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Pawnshops see a surprising decline in business during pandemic

Rachel Wilen, president of Brooklyn-based Gem Pawnbrokers, places

Rachel Wilen, president of Brooklyn-based Gem Pawnbrokers, places a watch in a display case at the Melville location. Credit: Barry Sloan

Pawnshops seemed poised for a boom.

With the pandemic causing record high unemployment, more Long Islanders might have been expected to bring their jewelry, electronics and other valuables to the stores in search of ready cash.

Instead, just the opposite happened.

Local pawnshop owners said they're seeing a record drop in business, as fewer customers pawn their possessions and more pay off their loans and get their items back sooner.

"My [loan] portfolio has dropped 50% since Jan. 1, which is unprecedented in the 25 years that I’ve been in the business," said David Kaminsky, president of EZ Pawn Corp., a Long Island City-based business that has 15 pawnshops in the New York City metro area, and president of the Collateral Loanbrokers Association of New York, a trade group.

Stimulus checks and boosted unemployment benefits have helped many people pay off their pawnshop loans and reclaim the belongings they used as collateral, he and other store owners and industry experts said.

Also, New York residents are being helped by Gov. Andrew M. Cuomo’s moratorium on evictions and mortgage foreclosures that began in the spring, they said. Cuomo on Monday extended the eviction protection through the end of the year.

Less to spend on

Another factor in the declining pawn business is the government-mandated shutdowns of leisure activities for months during the pandemic.

In normal times, consumers might want quick access to cash to spend on things that aren't necessities, such as tickets to concerts, stage plays or amusement parks, said John Caskey, an economics professor at Swarthmore College in Pennsylvania who has studied and written a book about pawnshops and check-cashing outlets. Since those leisure activities weren't available for months during the pandemic — and some still aren't — consumers didn't have as much need to borrow from pawnshops to pay for them.

In New York state, pawnshops were deemed essential and have been allowed to remain open for loans and redemption throughout the pandemic, but their retail operations — selling goods when borrowers are not able to pay back their loans — were not permitted to resume until July.

"We’ve been experiencing massive redemptions. Our customers are taking their items out. …. They’re able to get out of debt during COVID," said Rachel Wilen, president of Gem Pawnbrokers, a Brooklyn-headquartered business whose 24 stores include six on Long Island.

Gem Pawnbrokers’ portfolio is down 30% from a year ago, Wilen said.

New York state law requires that pawnshops give property owners at least four months to pay off their debts and reclaim their belongings. The loans can carry a monthly interest rate of up to 4%.

Pawnshops also charge a fee of $3 or $5 per transaction; a storage fee, which typically is 2% of the loan amount; and an insurance fee, which also is 2% of the loan amount, Kaminsky said.

If the debts aren’t paid off after four months, the pawnshops can sell the items.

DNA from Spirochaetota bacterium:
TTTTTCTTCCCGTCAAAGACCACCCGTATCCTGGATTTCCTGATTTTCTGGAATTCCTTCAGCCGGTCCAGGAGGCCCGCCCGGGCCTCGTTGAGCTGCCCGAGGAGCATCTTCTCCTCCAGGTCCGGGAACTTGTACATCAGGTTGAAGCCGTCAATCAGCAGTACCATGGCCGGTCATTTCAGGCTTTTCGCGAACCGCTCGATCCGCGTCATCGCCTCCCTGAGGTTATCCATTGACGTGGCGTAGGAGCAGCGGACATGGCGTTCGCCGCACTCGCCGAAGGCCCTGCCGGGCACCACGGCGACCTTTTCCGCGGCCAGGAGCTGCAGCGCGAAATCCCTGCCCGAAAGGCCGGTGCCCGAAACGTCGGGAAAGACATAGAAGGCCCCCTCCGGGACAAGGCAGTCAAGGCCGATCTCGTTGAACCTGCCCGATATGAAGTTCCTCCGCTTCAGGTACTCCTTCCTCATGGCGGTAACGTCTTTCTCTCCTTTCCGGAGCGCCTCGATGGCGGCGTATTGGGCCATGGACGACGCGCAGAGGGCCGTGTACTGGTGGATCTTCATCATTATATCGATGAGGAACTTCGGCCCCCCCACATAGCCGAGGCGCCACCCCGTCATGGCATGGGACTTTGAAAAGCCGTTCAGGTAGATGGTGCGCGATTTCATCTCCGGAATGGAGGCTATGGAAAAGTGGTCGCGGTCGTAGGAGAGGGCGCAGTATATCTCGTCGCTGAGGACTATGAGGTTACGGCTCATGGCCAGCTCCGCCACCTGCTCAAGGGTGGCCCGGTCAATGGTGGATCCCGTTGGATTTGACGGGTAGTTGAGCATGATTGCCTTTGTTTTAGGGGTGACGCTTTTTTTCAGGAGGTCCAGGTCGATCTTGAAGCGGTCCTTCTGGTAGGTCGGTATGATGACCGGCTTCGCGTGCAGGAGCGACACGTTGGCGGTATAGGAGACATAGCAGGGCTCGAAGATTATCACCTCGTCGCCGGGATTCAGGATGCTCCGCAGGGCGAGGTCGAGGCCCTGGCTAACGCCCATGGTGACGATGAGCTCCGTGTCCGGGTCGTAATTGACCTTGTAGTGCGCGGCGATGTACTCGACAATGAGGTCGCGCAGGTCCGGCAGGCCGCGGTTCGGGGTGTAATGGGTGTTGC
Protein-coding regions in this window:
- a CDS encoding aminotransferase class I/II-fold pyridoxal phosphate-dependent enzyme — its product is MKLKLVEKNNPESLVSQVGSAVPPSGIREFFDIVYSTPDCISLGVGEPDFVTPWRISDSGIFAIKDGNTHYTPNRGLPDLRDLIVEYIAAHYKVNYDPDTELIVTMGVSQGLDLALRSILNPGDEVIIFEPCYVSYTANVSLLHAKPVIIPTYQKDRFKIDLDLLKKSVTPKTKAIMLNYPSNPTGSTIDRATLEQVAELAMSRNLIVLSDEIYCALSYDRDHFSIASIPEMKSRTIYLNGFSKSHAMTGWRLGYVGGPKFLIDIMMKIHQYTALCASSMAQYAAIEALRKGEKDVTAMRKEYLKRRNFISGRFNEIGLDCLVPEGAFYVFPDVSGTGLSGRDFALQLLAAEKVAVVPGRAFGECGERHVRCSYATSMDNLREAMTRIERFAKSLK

'We're here if they need us'

"We probably did more redemptions in the last four months than any previous four months we’ve been in business," said Raymond Erario, co-owner of All Island Jewelry and Loan, a 25-year-old business in Centereach.

He is glad to see customers reclaim their possessions, he said. "They know we’re here if they need us again."

The typical pawnshop customer does not have a bank account, said Cyndee Harrison, spokeswoman for the National Pawnbrokers Association, a trade group based in Victor, New York.

"They don’t have a relationship with a bank, so they just need quick cash," Harrison said.

The average pawnshop’s loan amount is $125, and about 85% of customers pay off their loans, she said.

At Gem Pawnbrokers, 90% of customers typically pay off their debt on pawned items but that number likely will grow to 96% this year, Wilen said.

It's important to note that many pawnshop customers are not in poverty, said Caskey, the economics professor.

"They’re just short of cash and have a bad credit rating ... but they’re not down and out," he said.

While the $1,200 stimulus checks, $600 unemployment boost paid through July and recent $300 boost to jobless benefits have kept cash in many Long Islanders' pockets, those programs have ended and no new relief is in sight.

"Now that the stimulus effect and unemployment benefits have been dwindled, I expect people with permanent job loss to experience more financial trouble, especially if virus concerns keep portions of the economy closed for an extended period," said James Bohnaker, associate director and economist in the Boston office of IHS Markit, a market information service headquartered in London.

That could lead to consumers returning to pawnshops for quick cash.

'We're OK now'

Gem Pawnbrokers gives customers eight months to pay off their debt, so it will start seeing the financial effects of the decline in business early next year, said Wilen, who said she expects revenue to be down at least 30%.

"We’re OK now. I know we will not be OK next year," she said.

She and other pawnshop operators said that while fewer customers are pawning items, more are buying merchandise that was not reclaimed by borrowers.

Typically, about 25% of Gem Pawnbrokers’ business is from retail sales but that has risen to 50% over the last two months, Wilen said.

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